The benefits of glycerine in skincare

The Benefits of Glycerine in Skincare

What is glycerine?

Glycerine is a real unsung hero in the beauty industry. It is an essential ingredient that offers skin benefits when used in a variety of products: from your cleanser, toner or serum to your moisturiser. Glycerine skincare is effective because the ingredient itself is a natural component of healthy skin.

Also known as 'glycerol', this widely used skincare ingredient can be derived from vegetable or animal sources. It can also be synthetically created. In any of these forms, glycerine is hygroscopic (or humectant). This means that glycerine can draw moisture from the air and use this moisture to hydrate your skin. So why would you use glycerine for the skin? Because it helps to maintain optimum moisture levels. Other well known hygroscopic ingredients include hyaluronic acid and sodium hyaluronate.

The Benefits of Glycerine in Skincare

Glycerine: skin benefits

So what is glycerine used for? & What are the benefits of using glycerine on the face and in bodycare?

  • Helps shield the skin from environmental irritants
  • Works with emollients & oils to soften dry skin
  • Helps fortify & strengthen the skin's moisture barrier
  • Enhances the ability of other ingredients to access the skin's top layers
  • Helps improve skin resiliency for a more youthful appearance

What else does glycerine do for the skin? Glycerine is also involved in the transportation and activity of aquaporins within the skin’s surface. Aquaporins are proteins that channel the flow of vital hydrating substances (including water & glycerol) to your skin’s top layers. They play a key role in maintaining the moisture balance and helping your skin feel smooth and comfortable, even in drier climates.

If you want to make the most of these glycerine skin benefits, you can opt for the CLINICAL 20% Niacinamide Treatment for next level pore-minimising. This treatment works well in any anti-ageing skincare routine and it utilises glycerine as a humectant for key skin replenishing.

Is glycerine good for the skin?

Glycerine works well for all skin types. Research shows that glycerine mimics the skin's Natural Moisturising Factor (NMF). As your skin ages and becomes more subjected to environmental stressors over time, the NMF is gradually depleted. It doesn't matter whether your skin is dry, oily or breakout-prone – replenishing the skin with glycerine reinforces the resilience of the moisture barrier. Particularly for acne, there are many glycerine benefits.

Is glycerine ok for the skin if it is sensitive?

Glycerine is considered a non-allergenic, fragrance-free ingredient. It has a long history of safe use for the skin.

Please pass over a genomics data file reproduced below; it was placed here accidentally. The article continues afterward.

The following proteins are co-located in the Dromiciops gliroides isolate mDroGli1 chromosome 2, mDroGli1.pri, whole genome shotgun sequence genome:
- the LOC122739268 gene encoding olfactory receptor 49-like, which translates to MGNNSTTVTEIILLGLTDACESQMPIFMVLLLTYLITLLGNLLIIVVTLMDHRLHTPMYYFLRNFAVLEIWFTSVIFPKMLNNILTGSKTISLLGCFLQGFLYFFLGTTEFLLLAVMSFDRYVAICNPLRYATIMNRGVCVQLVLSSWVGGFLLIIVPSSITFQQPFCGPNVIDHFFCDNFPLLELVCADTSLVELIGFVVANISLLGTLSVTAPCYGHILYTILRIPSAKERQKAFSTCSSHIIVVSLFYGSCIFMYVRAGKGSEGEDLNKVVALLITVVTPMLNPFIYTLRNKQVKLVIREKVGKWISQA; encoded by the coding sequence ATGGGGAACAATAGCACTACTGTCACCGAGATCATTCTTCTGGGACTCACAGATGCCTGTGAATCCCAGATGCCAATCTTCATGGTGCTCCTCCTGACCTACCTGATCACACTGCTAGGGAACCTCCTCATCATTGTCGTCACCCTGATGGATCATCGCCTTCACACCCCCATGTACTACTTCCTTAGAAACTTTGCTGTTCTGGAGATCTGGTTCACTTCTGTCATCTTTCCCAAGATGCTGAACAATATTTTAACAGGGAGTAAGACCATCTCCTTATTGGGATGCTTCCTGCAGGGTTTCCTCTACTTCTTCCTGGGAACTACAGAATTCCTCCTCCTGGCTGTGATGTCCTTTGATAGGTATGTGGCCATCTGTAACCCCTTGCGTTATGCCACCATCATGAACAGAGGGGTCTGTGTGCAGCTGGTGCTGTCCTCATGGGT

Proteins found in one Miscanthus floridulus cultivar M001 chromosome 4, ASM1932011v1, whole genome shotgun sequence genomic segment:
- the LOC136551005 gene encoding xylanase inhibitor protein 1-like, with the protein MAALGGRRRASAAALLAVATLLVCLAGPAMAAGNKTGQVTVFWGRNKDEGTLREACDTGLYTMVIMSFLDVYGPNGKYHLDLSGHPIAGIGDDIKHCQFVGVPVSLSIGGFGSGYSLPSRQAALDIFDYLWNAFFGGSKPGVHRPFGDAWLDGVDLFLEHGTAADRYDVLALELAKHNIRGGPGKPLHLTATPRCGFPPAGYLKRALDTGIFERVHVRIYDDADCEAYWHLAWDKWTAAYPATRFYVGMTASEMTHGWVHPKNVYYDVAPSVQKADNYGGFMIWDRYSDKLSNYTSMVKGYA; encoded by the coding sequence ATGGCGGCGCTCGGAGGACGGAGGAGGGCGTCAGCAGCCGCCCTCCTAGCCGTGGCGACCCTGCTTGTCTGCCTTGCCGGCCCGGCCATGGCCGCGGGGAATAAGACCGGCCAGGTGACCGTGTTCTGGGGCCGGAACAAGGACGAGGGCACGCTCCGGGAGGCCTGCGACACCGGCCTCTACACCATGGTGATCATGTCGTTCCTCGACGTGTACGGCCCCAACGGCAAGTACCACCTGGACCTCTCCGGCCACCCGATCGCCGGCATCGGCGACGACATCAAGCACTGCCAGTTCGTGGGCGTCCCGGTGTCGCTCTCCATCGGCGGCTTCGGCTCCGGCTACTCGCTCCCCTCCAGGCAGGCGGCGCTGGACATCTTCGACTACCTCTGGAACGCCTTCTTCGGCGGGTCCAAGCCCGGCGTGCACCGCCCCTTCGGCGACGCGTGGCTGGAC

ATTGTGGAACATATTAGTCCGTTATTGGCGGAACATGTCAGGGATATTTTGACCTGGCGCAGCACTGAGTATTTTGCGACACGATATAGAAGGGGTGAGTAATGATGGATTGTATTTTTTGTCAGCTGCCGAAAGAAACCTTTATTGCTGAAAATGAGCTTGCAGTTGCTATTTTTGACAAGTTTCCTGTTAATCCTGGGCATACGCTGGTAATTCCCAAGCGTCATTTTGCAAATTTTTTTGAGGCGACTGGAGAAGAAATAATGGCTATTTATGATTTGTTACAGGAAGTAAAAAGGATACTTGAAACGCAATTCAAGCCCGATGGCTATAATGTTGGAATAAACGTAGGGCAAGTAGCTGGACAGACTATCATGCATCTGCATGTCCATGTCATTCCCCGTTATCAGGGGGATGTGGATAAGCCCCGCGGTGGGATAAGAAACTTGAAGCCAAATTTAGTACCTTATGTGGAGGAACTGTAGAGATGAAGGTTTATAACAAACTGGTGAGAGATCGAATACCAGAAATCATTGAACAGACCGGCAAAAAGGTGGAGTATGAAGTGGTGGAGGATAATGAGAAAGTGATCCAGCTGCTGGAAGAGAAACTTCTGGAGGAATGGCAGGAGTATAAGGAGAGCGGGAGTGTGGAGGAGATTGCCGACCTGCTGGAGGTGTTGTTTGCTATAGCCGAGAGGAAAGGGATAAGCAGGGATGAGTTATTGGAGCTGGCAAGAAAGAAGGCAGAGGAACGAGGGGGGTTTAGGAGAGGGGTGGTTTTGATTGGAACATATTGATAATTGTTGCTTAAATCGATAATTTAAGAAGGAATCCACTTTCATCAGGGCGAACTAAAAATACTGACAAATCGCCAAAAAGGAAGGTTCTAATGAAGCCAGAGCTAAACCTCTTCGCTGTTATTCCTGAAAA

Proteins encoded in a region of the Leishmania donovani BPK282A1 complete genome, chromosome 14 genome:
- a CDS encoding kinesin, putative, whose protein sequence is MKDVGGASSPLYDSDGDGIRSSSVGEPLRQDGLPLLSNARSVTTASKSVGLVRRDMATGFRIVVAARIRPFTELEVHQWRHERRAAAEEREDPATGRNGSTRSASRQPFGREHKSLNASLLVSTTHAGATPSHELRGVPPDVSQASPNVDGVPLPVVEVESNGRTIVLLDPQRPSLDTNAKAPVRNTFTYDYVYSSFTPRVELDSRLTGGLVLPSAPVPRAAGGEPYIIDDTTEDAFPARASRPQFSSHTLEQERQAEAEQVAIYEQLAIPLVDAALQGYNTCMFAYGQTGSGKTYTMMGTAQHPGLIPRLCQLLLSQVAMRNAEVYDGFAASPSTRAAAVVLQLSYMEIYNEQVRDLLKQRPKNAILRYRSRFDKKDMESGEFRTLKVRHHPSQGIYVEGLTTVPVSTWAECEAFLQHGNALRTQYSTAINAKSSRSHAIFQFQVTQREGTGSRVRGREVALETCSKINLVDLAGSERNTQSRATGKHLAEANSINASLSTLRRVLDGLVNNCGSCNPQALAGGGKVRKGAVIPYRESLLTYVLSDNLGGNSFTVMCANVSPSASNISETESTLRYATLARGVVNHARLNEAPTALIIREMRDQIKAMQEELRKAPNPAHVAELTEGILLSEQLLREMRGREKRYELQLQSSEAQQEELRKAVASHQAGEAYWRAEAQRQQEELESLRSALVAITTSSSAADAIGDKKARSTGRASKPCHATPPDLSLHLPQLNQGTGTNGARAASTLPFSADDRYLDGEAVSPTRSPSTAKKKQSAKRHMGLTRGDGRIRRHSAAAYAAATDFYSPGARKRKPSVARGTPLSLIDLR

Dermatologist Dr Corey L. Hartman talks glycerine skin benefits and its use for sensitive skin:
"Glycerine is great because it appeals to a wide variety of skin types and works well with most skin regimens. It provides light moisturisation that soothes sensitive skin, relieves dryness and doesn’t clog pores."

In 2019, the Cosmetic Ingredient Review Expert Panel evaluated relevant data and concluded:
“[Glycerine] is safe as a cosmetic ingredient in the practices of use and concentration” as described in the panel’s safety assessment. The report looked at maximum use concentrations of up to 79.2% of glycerine in leave-on products and 99.4% in rinse-off products. The research shows glycerine is an excellent choice for even the most sensitive of skin types.

If you have sensitive skin and want to use glycerine, Paula's Choice can fit this essential ingredient into your routine. A great option is the CALM Ultra-Gentle Cleanser. This soft, cushiony cleanser removes makeup & impurities whilst preserving the skin’s barrier. With glycerine as a key ingredient, this product alleviates both sensitivity and redness in one cleanser.

References for this information:

1. Journal of Pharmaceutical Investigation, March 2021, pages 223-231
2. American Journal of Physiology, May 2020, pages 1144-1153
3. Dermatologic Therapy, November-December 2020, page e14287
4. International Journal of Toxicology, December 2019, pages 6S-22S
5. Clinics in Dermatology, July-August 2019
6. International Journal of Cosmetic Science, August 2016, ePublication
7. Journal of Allergy and Therapy, 2013, pages 1-6
8. European Journal of Pharmaceutical Sciences, December 2013, pages 638-645
9. Handbook of Experimental Pharmacology, 2009, pages 205-217
10. British Journal of Dermatology, July 2008, pages 23-34
11. Journal of Cosmetic Dermatology, June 2007, pages 75-82


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